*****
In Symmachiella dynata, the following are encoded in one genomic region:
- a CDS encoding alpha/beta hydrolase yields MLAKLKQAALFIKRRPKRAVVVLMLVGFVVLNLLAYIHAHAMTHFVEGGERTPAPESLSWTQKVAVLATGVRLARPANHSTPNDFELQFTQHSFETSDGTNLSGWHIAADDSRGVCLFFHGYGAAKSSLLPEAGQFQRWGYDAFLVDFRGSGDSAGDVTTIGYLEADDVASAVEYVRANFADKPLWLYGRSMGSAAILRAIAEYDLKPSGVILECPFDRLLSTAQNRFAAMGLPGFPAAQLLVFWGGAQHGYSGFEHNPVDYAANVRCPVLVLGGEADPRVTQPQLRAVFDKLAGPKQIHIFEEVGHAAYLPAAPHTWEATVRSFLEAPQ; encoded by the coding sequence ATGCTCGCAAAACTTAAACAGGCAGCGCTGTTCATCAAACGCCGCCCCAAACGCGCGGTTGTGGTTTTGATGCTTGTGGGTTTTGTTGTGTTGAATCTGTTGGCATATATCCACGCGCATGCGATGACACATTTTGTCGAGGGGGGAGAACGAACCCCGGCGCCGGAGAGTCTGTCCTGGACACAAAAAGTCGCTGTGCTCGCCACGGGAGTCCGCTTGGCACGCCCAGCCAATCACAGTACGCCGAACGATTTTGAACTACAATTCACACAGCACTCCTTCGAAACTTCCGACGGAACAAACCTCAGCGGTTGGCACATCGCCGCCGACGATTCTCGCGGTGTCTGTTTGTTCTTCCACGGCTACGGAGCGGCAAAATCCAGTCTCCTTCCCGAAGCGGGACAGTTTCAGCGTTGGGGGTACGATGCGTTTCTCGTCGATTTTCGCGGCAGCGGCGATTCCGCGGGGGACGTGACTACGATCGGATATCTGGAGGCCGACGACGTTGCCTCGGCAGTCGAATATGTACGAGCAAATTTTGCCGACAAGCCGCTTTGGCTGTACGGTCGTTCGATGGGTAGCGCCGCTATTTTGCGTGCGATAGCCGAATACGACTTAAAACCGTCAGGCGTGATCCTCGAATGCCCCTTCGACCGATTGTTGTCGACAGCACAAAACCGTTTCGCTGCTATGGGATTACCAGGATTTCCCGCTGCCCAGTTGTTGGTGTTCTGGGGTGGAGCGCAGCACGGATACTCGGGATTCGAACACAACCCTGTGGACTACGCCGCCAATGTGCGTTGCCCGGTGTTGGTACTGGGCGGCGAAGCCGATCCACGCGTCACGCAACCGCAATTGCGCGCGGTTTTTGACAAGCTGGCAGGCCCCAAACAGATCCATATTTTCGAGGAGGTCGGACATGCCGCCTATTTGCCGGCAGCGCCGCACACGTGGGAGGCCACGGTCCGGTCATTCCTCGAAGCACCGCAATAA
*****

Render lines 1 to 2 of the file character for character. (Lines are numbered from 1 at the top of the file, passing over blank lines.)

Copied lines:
In Symmachiella dynata, the following are encoded in one genomic region:
- a CDS encoding alpha/beta hydrolase yields MLAKLKQAALFIKRRPKRAVVVLMLVGFVVLNLLAYIHAHAMTHFVEGGERTPAPESLSWTQKVAVLATGVRLARPANHSTPNDFELQFTQHSFETSDGTNLSGWHIAADDSRGVCLFFHGYGAAKSSLLPEAGQFQRWGYDAFLVDFRGSGDSAGDVTTIGYLEADDVASAVEYVRANFADKPLWLYGRSMGSAAILRAIAEYDLKPSGVILECPFDRLLSTAQNRFAAMGLPGFPAAQLLVFWGGAQHGYSGFEHNPVDYAANVRCPVLVLGGEADPRVTQPQLRAVFDKLAGPKQIHIFEEVGHAAYLPAAPHTWEATVRSFLEAPQ; encoded by the coding sequence ATGCTCGCAAAACTTAAACAGGCAGCGCTGTTCATCAAACGCCGCCCCAAACGCGCGGTTGTGGTTTTGATGCTTGTGGGTTTTGTTGTGTTGAATCTGTTGGCATATATCCACGCGCATGCGATGACACATTTTGTCGAGGGGGGAGAACGAACCCCGGCGCCGGAGAGTCTGTCCTGGACACAAAAAGTCGCTGTGCTCGCCACGGGAGTCCGCTTGGCACGCCCAGCCAATCACAGTACGCCGAACGATTTTGAACTACAATTCACACAGCACTCCTTCGAAACTTCCGACGGAACAAACCTCAGCGGTTGGCACATCGCCGCCGACGATTCTCGCGGTGTCTGTTTGTTCTTCCACGGCTACGGAGCGGCAAAATCCAGTCTCCTTCCCGAAGCGGGACAGTTTCAGCGTTGGGGGTACGATGCGTTTCTCGTCGATTTTCGCGGCAGCGGCGATTCCGCGGGGGACGTGACTACGATCGGATATCTGGAGGCCGACGACGTTGCCTCGGCAGTCGAATATGTACGAGCAAATTTTGCCGACAAGCCGCTTTGGCTGTACGGTCGTTCGATGGGTAGCGCCGCTATTTTGCGTGCGATAGCCGAATACGACTTAAAACCGTCAGGCGTGATCCTCGAATGCCCCTTCGACCGATTGTTGTCGACAGCACAAAACCGTTTCGCTGCTATGGGATTACCAGGATTTCCCGCTGCCCAGTTGTTGGTGTTCTGGGGTGGAGCGCAGCACGGATACTCGGGATTCGAACACAACCCTGTGGACTACGCCGCCAATGTGCGTTGCCCGGTGTTGGTACTGGGCGGCGAAGCCGATCCACGCGTCACGCAACCGCAATTGCGCGCGGTTTTTGACAAGCTGGCAGGCCCCAAACAGATCCATATTTTCGAGGAGGTCGGACATGCCGCCTATTTGCCGGCAGCGCCGCACACGTGGGAGGCCACGGTCCGGTCATTCCTCGAAGCACCGCAATAA